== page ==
Tradition thus has its place, but mindlessly adhered to, can also stifle. Tradition can also be wrong. The world would not have a three Michelin starred restaurant or chef – the Osteria Francescana by Massimo Bottura – if he had followed revered Italian culinary traditions. We would not have had the captivating Manasawila had Maestro Khemadasa ignored or shunned an operatic tradition, or indeed the only cantata composed on the death of the Buddha, the beautiful Piriniwan Mangalya. I was not even a teenager when my father dragged me along to see Manasawila. I am glad he did. When I get my own son to listen to Brubeck or Bach, though his rather vociferous preference is for Bieber, it is in the hope that what I was exposed to growing up – cultures beyond our shores – instils over time in him an appreciation of what creativity is at its core – studied irreverence. From the MusicMatters Festivals to the art of P143 or Yohan Medhanka, from the music of Jerome Speldewinde to Dutu Thena Allanu, Kaushalya Fernando’s adaptation of ‘Opera Wonyosi’ by Nobel Prize-winning dramatist and poet Wole Soyinka, from Ada Ape Thaththa by Funky Dirt to the explosion of new music talent on YouTube, we have already have a cosmopolitan, creative sensibility that far too often is hugely under valued, seen as marginal or worse, violently decried. It isn’t at all important to like all of this new production equally. It however necessary we appreciate new expression and thought as vital to our country’s progress, with an impact not just on our cultural landscape, but on our social and political frameworks as well.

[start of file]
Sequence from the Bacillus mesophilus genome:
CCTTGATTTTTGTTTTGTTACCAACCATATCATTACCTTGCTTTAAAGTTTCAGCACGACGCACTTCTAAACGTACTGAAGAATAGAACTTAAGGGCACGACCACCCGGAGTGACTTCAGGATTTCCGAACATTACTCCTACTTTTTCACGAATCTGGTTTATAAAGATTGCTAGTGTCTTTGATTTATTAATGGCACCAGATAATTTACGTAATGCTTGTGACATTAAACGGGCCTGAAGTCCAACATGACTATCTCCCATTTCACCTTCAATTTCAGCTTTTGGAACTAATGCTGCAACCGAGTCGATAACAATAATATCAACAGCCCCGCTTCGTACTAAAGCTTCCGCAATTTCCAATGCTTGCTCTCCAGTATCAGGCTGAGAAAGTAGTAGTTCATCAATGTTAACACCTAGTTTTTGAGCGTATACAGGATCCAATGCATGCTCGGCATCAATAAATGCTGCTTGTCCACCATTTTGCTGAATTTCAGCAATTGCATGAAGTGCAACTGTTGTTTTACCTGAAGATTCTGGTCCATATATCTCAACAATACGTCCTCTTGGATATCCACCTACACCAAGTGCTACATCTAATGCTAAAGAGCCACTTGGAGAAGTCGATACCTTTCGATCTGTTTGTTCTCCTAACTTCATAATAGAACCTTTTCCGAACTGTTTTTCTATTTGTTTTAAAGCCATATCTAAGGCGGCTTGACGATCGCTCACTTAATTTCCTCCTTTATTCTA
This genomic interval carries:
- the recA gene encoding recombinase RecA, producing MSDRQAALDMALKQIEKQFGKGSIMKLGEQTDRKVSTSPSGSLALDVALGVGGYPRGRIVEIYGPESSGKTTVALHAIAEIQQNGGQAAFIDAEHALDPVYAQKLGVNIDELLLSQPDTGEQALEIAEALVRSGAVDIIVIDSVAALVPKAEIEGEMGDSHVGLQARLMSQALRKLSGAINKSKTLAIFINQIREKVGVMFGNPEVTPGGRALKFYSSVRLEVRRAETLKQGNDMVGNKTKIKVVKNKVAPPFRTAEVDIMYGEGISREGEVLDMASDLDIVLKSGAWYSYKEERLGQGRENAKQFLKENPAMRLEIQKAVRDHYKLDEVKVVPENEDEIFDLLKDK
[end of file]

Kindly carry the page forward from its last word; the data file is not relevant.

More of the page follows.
Tradition has its role and relevance. We must also put tradition in its place.

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First published in The Sunday Island, 28th February 2016.

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One thought on “Traversing tradition

  1. javajones says:

    Excellent exposition of how ‘tradition’ could be used to denigrate artistry by those who are blind to the fact that nothing is ever static and that ‘tradition’ evolves based on the changing of the social, cultural and other environments over time.

    Nothing wrong in disliking what one sees or hears, or in expressing one’s opinion about it, but using ‘tradition’ as the excuse to insult, abuse and badmouth just exposes the mindsets of those who indulge in such actions.